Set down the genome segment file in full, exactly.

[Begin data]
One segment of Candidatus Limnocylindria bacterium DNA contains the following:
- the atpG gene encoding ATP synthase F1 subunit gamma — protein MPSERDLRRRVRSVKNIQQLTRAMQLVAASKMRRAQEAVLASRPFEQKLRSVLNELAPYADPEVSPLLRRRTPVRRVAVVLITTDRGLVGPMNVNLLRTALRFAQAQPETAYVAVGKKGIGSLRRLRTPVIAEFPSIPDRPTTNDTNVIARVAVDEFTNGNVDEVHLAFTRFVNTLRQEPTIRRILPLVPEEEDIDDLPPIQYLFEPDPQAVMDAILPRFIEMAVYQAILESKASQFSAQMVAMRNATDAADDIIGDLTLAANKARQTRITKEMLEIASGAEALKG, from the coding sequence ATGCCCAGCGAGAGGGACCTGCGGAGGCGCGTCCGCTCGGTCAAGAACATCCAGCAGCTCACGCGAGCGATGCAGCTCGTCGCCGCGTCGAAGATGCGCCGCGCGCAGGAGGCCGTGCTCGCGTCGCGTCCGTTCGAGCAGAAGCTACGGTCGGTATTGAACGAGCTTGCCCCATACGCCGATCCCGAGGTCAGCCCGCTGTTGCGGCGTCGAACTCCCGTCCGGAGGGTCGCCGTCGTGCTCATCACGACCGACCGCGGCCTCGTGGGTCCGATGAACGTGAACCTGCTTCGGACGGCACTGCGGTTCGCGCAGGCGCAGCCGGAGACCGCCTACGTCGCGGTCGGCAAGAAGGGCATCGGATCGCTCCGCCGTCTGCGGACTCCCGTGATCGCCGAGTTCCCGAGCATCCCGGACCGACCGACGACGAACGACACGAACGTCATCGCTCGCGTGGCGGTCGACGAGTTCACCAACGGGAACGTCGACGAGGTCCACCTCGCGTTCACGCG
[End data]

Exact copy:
One segment of Candidatus Limnocylindria bacterium DNA contains the following:
- the atpG gene encoding ATP synthase F1 subunit gamma — protein MPSERDLRRRVRSVKNIQQLTRAMQLVAASKMRRAQEAVLASRPFEQKLRSVLNELAPYADPEVSPLLRRRTPVRRVAVVLITTDRGLVGPMNVNLLRTALRFAQAQPETAYVAVGKKGIGSLRRLRTPVIAEFPSIPDRPTTNDTNVIARVAVDEFTNGNVDEVHLAFTRFVNTLRQEPTIRRILPLVPEEEDIDDLPPIQYLFEPDPQAVMDAILPRFIEMAVYQAILESKASQFSAQMVAMRNATDAADDIIGDLTLAANKARQTRITKEMLEIASGAEALKG, from the coding sequence ATGCCCAGCGAGAGGGACCTGCGGAGGCGCGTCCGCTCGGTCAAGAACATCCAGCAGCTCACGCGAGCGATGCAGCTCGTCGCCGCGTCGAAGATGCGCCGCGCGCAGGAGGCCGTGCTCGCGTCGCGTCCGTTCGAGCAGAAGCTACGGTCGGTATTGAACGAGCTTGCCCCATACGCCGATCCCGAGGTCAGCCCGCTGTTGCGGCGTCGAACTCCCGTCCGGAGGGTCGCCGTCGTGCTCATCACGACCGACCGCGGCCTCGTGGGTCCGATGAACGTGAACCTGCTTCGGACGGCACTGCGGTTCGCGCAGGCGCAGCCGGAGACCGCCTACGTCGCGGTCGGCAAGAAGGGCATCGGATCGCTCCGCCGTCTGCGGACTCCCGTGATCGCCGAGTTCCCGAGCATCCCGGACCGACCGACGACGAACGACACGAACGTCATCGCTCGCGTGGCGGTCGACGAGTTCACCAACGGGAACGTCGACGAGGTCCACCTCGCGTTCACGCG